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EMOM: Definition, Examples, and Benefits

What is EMOM?

EMOM stands for ‘every minute on the minute’ and is a type of metabolic conditioning training where the goal is to do a certain activity at the start of every minute for a set period. The remaining time within each minute is the trainee’s rest period. For example, an athlete might do 12 squats EMOM-style, where they do 12 squats as the minute starts, recover for the rest of the minute, and repeat.

Examples of EMOM

Strength-Focused EMOM

Pick a push-up variation challenging enough for you to do around 10 reps before reaching failure. 

Minute 1 – 5 push-ups and rest

Minute 2 – 5 pull-ups (or chin-ups) and rest

Alternate between the two for 10 to 20 minutes.

Endurance-Based EMOM

Minute 1 – 15 jump squats

Minute 2 – 10 burpees

Alternate between the two for 10-20 minutes.

Agility and Explosiveness EMOM

Minute 1 – 50-60 high knees

Minute 2 – 50-60 mountain climbers

The goal here is to do these as explosively as possible without breaking down form so there is enough time to recover.

Kettlebell EMOM

Minute 1 – 12 kettlebell swings

Minute 2 – 15 kettlebell goblet squats

Minute 3 – 10 kettlebell snatches (right or left arm)

Alternate between the three movements for up to 20 minutes. Make sure to do an equal number of snatches for the right and left arms.

The Benefits of EMOM

1. Efficient

Given the intensity and short rest periods (typically no longer than 30 seconds), trainees can get a good workout in within 15-25 minutes. This makes EMOM a great approach for busier individuals who can’t dedicate up to an hour or longer for a full gym session.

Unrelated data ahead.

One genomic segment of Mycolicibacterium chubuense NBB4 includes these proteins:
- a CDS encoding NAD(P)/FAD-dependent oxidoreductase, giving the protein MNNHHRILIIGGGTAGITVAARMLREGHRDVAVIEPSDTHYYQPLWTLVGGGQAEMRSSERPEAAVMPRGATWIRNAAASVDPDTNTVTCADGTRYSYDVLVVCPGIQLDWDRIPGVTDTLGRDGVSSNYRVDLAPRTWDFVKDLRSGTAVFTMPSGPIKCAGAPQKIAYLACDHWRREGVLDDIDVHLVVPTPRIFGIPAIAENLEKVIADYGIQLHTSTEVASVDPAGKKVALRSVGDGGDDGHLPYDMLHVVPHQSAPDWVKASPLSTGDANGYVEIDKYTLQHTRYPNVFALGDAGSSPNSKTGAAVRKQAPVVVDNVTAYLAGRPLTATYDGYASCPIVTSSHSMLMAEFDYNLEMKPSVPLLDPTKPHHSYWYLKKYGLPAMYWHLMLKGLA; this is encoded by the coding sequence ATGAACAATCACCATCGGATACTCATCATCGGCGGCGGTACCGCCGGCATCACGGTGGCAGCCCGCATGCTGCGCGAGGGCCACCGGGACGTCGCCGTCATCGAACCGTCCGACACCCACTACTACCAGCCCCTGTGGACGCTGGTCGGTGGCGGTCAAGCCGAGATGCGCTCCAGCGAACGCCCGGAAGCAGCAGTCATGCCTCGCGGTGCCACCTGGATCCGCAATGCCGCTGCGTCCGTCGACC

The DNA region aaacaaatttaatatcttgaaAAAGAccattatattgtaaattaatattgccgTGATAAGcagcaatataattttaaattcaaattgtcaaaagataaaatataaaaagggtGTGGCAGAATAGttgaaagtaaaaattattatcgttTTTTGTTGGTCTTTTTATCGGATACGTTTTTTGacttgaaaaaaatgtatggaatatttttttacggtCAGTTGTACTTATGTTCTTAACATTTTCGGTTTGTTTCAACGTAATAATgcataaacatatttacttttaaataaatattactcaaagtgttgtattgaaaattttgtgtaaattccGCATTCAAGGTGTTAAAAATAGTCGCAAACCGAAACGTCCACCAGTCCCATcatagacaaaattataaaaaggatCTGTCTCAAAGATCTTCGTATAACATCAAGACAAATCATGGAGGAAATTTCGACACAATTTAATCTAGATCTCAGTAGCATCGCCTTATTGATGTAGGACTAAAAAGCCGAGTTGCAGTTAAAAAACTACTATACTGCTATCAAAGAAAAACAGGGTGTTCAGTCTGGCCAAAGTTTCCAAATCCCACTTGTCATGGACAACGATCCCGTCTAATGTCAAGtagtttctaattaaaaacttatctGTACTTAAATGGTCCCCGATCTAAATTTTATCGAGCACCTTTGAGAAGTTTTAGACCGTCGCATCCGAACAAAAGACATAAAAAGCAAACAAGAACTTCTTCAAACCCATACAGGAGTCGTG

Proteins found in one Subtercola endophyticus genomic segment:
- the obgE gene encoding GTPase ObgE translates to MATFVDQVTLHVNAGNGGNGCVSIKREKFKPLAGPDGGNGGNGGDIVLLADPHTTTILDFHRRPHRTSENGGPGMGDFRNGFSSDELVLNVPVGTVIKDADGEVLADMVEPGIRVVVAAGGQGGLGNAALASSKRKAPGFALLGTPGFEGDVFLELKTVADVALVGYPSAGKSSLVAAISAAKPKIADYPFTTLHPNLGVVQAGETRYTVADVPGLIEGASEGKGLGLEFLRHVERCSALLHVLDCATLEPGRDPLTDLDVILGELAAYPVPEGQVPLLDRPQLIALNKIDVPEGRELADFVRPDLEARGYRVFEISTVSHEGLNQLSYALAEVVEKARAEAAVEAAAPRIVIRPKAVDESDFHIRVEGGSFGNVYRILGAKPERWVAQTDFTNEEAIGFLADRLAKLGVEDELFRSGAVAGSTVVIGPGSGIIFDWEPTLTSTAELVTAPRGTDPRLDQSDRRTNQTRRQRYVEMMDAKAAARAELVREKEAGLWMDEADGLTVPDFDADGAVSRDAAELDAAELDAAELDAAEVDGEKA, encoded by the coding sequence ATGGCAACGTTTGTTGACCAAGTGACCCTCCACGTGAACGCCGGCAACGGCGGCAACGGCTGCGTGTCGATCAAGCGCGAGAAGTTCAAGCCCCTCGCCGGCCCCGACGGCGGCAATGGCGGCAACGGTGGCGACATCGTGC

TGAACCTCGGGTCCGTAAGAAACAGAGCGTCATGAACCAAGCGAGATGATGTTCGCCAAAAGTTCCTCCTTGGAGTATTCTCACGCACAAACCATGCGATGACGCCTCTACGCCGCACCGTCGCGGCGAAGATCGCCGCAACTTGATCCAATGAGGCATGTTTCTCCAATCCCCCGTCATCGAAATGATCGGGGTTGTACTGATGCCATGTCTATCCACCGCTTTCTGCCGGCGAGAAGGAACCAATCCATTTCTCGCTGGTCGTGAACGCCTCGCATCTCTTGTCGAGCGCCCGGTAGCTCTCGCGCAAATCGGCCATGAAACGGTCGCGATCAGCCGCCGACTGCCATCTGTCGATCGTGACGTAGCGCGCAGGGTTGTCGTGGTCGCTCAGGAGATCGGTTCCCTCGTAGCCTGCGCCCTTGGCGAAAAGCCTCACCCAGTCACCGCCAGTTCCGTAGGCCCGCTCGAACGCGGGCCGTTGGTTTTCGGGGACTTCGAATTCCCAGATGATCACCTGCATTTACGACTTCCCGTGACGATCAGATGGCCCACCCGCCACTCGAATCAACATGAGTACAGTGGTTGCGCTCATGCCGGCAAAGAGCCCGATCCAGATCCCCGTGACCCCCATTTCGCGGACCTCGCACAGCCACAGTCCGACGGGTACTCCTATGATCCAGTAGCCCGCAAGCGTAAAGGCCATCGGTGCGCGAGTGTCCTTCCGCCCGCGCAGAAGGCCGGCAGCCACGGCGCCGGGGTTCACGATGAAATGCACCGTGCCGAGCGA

2. Flexible

EMOM is a way to organize workouts, which means it works with many types of training, even while on the road with no access to gym equipment. 

Looking for a quick bodyweight workout? Alternate between bodyweight squats, glute bridges, push-ups, mountain climbers, and pull-ups (if you have access to a bar) every minute.

3. Scalable

While EMOM can feel intimidating for beginners given the shorter rest periods, workouts can be adjusted to fit individual needs and abilities. 

For instance, a complete beginner might start with as few as 5 bodyweight squats every minute and slowly progress. In contrast, a more advanced trainee can push the boundaries to do as much work as possible and only leave 10-20 seconds of rest every minute. 

You can adapt the training density (amount of work done per unit of time) based on individual client’s needs and ability to perform movements correctly as they get tired.

4. Built-in Rest Periods

The structure of EMOM training ensures that trainees get some rest between bouts of exercise to maintain proper form and do enough training volume. 

You can add reps or prescribe a heavier weight if the trainee gets too much rest time and doesn’t feel challenged, or reduce the weight or rep target if they struggle to keep up and don’t get any recovery time.


1. How long should an EMOM workout be?

The idea behind EMOM is to push harder than usual, which means training for less time. In most cases, EMOM workouts last around 20 minutes, but shorter and longer can also work.

2. Do you need special equipment for EMOM?

Extra equipment, such as gym machines, free weights, and bands, can be useful but you can apply EMOM principles to equipment-free workouts.

3. Does EMOM work for beginners?

EMOM can work for beginners, but it’s important to monitor your clients closely, as fatigue can lead to a breakdown in technique, especially later in the workout.

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